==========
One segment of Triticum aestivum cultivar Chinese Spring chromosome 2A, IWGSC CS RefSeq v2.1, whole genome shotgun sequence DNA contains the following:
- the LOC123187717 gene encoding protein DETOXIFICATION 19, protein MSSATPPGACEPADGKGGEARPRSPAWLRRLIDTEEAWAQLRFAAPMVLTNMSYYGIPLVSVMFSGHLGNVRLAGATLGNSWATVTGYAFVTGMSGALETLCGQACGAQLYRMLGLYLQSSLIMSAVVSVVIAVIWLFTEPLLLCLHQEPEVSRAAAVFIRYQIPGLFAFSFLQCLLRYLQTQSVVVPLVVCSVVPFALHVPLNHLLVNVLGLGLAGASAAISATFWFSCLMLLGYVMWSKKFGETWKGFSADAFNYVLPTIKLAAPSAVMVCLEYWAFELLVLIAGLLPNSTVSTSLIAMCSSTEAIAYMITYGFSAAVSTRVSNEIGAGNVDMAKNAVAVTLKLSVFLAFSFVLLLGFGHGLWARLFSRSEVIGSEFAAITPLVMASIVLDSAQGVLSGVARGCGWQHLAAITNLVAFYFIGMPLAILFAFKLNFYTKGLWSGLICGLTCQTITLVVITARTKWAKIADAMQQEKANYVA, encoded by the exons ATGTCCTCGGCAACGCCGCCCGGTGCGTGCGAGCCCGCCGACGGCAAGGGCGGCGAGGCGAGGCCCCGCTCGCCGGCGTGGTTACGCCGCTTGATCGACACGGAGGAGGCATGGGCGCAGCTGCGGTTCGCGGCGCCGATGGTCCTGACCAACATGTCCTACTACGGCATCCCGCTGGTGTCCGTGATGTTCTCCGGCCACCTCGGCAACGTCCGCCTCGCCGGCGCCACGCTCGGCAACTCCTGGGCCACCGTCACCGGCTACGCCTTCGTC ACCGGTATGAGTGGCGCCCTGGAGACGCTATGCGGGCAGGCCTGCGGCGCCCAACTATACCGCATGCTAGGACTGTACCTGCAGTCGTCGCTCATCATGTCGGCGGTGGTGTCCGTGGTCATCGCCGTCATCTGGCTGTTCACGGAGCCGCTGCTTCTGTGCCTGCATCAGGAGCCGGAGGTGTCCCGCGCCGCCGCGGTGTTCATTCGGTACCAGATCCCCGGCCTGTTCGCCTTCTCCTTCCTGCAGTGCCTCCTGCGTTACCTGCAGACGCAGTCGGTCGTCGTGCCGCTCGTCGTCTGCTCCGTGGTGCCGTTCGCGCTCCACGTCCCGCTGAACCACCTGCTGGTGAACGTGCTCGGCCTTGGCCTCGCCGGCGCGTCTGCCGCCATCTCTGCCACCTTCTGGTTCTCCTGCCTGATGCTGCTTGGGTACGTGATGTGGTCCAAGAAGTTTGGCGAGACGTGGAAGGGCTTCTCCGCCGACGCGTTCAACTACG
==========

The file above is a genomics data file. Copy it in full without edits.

One segment of Triticum aestivum cultivar Chinese Spring chromosome 2A, IWGSC CS RefSeq v2.1, whole genome shotgun sequence DNA contains the following:
- the LOC123187717 gene encoding protein DETOXIFICATION 19, protein MSSATPPGACEPADGKGGEARPRSPAWLRRLIDTEEAWAQLRFAAPMVLTNMSYYGIPLVSVMFSGHLGNVRLAGATLGNSWATVTGYAFVTGMSGALETLCGQACGAQLYRMLGLYLQSSLIMSAVVSVVIAVIWLFTEPLLLCLHQEPEVSRAAAVFIRYQIPGLFAFSFLQCLLRYLQTQSVVVPLVVCSVVPFALHVPLNHLLVNVLGLGLAGASAAISATFWFSCLMLLGYVMWSKKFGETWKGFSADAFNYVLPTIKLAAPSAVMVCLEYWAFELLVLIAGLLPNSTVSTSLIAMCSSTEAIAYMITYGFSAAVSTRVSNEIGAGNVDMAKNAVAVTLKLSVFLAFSFVLLLGFGHGLWARLFSRSEVIGSEFAAITPLVMASIVLDSAQGVLSGVARGCGWQHLAAITNLVAFYFIGMPLAILFAFKLNFYTKGLWSGLICGLTCQTITLVVITARTKWAKIADAMQQEKANYVA, encoded by the exons ATGTCCTCGGCAACGCCGCCCGGTGCGTGCGAGCCCGCCGACGGCAAGGGCGGCGAGGCGAGGCCCCGCTCGCCGGCGTGGTTACGCCGCTTGATCGACACGGAGGAGGCATGGGCGCAGCTGCGGTTCGCGGCGCCGATGGTCCTGACCAACATGTCCTACTACGGCATCCCGCTGGTGTCCGTGATGTTCTCCGGCCACCTCGGCAACGTCCGCCTCGCCGGCGCCACGCTCGGCAACTCCTGGGCCACCGTCACCGGCTACGCCTTCGTC ACCGGTATGAGTGGCGCCCTGGAGACGCTATGCGGGCAGGCCTGCGGCGCCCAACTATACCGCATGCTAGGACTGTACCTGCAGTCGTCGCTCATCATGTCGGCGGTGGTGTCCGTGGTCATCGCCGTCATCTGGCTGTTCACGGAGCCGCTGCTTCTGTGCCTGCATCAGGAGCCGGAGGTGTCCCGCGCCGCCGCGGTGTTCATTCGGTACCAGATCCCCGGCCTGTTCGCCTTCTCCTTCCTGCAGTGCCTCCTGCGTTACCTGCAGACGCAGTCGGTCGTCGTGCCGCTCGTCGTCTGCTCCGTGGTGCCGTTCGCGCTCCACGTCCCGCTGAACCACCTGCTGGTGAACGTGCTCGGCCTTGGCCTCGCCGGCGCGTCTGCCGCCATCTCTGCCACCTTCTGGTTCTCCTGCCTGATGCTGCTTGGGTACGTGATGTGGTCCAAGAAGTTTGGCGAGACGTGGAAGGGCTTCTCCGCCGACGCGTTCAACTACG